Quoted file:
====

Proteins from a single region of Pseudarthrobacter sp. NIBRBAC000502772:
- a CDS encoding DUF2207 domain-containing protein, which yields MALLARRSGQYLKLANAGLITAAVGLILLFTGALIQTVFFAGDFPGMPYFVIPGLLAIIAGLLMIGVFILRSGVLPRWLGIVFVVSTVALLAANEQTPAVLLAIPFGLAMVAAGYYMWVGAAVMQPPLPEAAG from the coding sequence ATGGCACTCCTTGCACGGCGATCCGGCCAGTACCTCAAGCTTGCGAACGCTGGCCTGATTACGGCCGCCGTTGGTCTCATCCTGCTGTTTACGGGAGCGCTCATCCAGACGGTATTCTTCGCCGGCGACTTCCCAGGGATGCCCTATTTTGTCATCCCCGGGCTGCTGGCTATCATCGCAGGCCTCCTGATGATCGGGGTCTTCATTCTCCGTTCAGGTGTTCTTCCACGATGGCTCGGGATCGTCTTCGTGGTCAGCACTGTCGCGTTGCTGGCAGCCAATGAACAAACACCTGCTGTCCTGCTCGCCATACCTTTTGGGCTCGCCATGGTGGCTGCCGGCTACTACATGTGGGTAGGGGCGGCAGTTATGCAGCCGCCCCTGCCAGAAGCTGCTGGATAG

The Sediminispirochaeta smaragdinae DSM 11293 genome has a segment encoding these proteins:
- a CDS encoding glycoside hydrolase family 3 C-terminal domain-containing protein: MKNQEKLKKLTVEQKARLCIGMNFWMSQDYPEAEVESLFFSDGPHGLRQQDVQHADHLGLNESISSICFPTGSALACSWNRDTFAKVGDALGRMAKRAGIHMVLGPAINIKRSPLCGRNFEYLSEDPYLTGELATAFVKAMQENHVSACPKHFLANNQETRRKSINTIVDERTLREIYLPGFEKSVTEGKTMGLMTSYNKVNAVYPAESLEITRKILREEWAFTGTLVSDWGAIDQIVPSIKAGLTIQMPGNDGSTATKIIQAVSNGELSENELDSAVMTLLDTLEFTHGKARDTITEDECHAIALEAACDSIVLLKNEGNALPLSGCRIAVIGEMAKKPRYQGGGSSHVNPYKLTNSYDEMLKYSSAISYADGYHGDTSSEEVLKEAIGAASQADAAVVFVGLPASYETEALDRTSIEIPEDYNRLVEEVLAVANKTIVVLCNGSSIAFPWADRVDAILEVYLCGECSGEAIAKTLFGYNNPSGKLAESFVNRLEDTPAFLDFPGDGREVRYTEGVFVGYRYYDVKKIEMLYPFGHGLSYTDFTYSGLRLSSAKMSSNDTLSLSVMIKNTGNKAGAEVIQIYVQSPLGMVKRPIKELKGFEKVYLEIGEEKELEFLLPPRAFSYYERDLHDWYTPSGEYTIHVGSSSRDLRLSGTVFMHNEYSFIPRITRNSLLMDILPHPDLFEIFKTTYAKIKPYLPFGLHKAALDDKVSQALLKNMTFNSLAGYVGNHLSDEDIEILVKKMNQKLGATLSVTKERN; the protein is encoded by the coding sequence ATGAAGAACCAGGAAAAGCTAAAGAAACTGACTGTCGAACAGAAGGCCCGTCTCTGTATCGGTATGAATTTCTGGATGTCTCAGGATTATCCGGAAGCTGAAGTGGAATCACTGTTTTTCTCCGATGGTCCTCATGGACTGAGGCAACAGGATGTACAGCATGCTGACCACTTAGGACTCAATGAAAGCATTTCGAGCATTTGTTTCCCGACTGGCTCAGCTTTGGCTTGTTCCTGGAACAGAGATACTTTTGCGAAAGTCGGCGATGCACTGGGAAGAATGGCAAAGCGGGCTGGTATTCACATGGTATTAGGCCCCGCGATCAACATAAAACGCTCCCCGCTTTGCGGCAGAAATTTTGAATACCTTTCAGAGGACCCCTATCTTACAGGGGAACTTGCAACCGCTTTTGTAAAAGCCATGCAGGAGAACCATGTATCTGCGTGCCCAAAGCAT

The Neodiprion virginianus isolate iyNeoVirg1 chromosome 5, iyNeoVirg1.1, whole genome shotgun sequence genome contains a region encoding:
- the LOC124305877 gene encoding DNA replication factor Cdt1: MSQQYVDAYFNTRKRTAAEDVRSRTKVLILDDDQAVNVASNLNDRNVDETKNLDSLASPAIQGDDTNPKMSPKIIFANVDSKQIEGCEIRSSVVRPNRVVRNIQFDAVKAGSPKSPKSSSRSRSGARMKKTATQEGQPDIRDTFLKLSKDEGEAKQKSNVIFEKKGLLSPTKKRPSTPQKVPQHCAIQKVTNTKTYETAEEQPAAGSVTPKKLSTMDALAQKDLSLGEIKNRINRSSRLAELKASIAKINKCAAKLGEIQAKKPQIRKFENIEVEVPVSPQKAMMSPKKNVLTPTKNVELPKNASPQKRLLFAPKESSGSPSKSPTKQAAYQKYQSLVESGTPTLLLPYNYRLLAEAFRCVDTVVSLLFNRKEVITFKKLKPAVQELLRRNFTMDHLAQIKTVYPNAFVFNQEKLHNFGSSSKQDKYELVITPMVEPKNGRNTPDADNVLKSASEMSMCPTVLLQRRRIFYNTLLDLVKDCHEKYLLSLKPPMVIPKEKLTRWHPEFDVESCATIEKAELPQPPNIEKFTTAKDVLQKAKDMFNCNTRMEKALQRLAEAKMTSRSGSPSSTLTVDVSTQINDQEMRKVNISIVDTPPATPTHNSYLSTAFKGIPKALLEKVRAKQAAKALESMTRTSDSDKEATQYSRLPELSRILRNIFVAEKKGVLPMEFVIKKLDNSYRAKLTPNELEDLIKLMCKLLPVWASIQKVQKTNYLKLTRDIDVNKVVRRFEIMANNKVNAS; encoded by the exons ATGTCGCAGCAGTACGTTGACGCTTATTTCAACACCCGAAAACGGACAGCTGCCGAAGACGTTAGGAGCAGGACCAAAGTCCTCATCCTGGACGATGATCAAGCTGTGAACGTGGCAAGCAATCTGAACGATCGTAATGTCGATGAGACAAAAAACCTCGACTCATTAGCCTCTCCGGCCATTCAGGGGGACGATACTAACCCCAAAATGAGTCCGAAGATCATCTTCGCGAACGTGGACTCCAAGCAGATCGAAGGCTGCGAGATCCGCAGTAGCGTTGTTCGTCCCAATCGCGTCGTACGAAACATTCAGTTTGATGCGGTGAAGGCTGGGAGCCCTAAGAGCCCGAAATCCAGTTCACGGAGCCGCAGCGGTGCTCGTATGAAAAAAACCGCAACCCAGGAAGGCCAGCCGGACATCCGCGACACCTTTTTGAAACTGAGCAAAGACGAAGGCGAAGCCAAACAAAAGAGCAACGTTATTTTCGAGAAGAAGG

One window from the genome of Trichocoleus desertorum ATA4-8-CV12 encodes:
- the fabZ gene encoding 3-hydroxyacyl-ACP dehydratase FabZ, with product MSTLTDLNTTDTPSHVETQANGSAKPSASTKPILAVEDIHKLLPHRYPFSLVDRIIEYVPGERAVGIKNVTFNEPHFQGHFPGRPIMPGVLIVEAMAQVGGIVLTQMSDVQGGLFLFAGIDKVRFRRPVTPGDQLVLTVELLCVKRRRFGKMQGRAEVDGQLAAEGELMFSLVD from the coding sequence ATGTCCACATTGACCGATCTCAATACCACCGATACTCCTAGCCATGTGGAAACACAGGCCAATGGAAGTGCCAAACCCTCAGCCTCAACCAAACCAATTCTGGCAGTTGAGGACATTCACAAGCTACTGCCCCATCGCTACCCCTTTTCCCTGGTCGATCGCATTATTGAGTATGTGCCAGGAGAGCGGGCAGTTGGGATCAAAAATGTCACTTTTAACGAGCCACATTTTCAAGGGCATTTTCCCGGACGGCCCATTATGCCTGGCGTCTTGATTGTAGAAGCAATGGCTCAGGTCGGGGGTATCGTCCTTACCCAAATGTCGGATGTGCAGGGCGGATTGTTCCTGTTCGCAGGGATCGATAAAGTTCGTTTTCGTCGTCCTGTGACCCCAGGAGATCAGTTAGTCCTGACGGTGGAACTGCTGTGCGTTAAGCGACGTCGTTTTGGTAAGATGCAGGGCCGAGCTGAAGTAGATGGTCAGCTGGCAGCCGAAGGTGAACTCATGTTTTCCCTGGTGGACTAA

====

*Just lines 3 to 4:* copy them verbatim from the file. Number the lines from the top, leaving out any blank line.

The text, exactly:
The Sediminispirochaeta smaragdinae DSM 11293 genome has a segment encoding these proteins:
- a CDS encoding glycoside hydrolase family 3 C-terminal domain-containing protein: MKNQEKLKKLTVEQKARLCIGMNFWMSQDYPEAEVESLFFSDGPHGLRQQDVQHADHLGLNESISSICFPTGSALACSWNRDTFAKVGDALGRMAKRAGIHMVLGPAINIKRSPLCGRNFEYLSEDPYLTGELATAFVKAMQENHVSACPKHFLANNQETRRKSINTIVDERTLREIYLPGFEKSVTEGKTMGLMTSYNKVNAVYPAESLEITRKILREEWAFTGTLVSDWGAIDQIVPSIKAGLTIQMPGNDGSTATKIIQAVSNGELSENELDSAVMTLLDTLEFTHGKARDTITEDECHAIALEAACDSIVLLKNEGNALPLSGCRIAVIGEMAKKPRYQGGGSSHVNPYKLTNSYDEMLKYSSAISYADGYHGDTSSEEVLKEAIGAASQADAAVVFVGLPASYETEALDRTSIEIPEDYNRLVEEVLAVANKTIVVLCNGSSIAFPWADRVDAILEVYLCGECSGEAIAKTLFGYNNPSGKLAESFVNRLEDTPAFLDFPGDGREVRYTEGVFVGYRYYDVKKIEMLYPFGHGLSYTDFTYSGLRLSSAKMSSNDTLSLSVMIKNTGNKAGAEVIQIYVQSPLGMVKRPIKELKGFEKVYLEIGEEKELEFLLPPRAFSYYERDLHDWYTPSGEYTIHVGSSSRDLRLSGTVFMHNEYSFIPRITRNSLLMDILPHPDLFEIFKTTYAKIKPYLPFGLHKAALDDKVSQALLKNMTFNSLAGYVGNHLSDEDIEILVKKMNQKLGATLSVTKERN; the protein is encoded by the coding sequence ATGAAGAACCAGGAAAAGCTAAAGAAACTGACTGTCGAACAGAAGGCCCGTCTCTGTATCGGTATGAATTTCTGGATGTCTCAGGATTATCCGGAAGCTGAAGTGGAATCACTGTTTTTCTCCGATGGTCCTCATGGACTGAGGCAACAGGATGTACAGCATGCTGACCACTTAGGACTCAATGAAAGCATTTCGAGCATTTGTTTCCCGACTGGCTCAGCTTTGGCTTGTTCCTGGAACAGAGATACTTTTGCGAAAGTCGGCGATGCACTGGGAAGAATGGCAAAGCGGGCTGGTATTCACATGGTATTAGGCCCCGCGATCAACATAAAACGCTCCCCGCTTTGCGGCAGAAATTTTGAATACCTTTCAGAGGACCCCTATCTTACAGGGGAACTTGCAACCGCTTTTGTAAAAGCCATGCAGGAGAACCATGTATCTGCGTGCCCAAAGCAT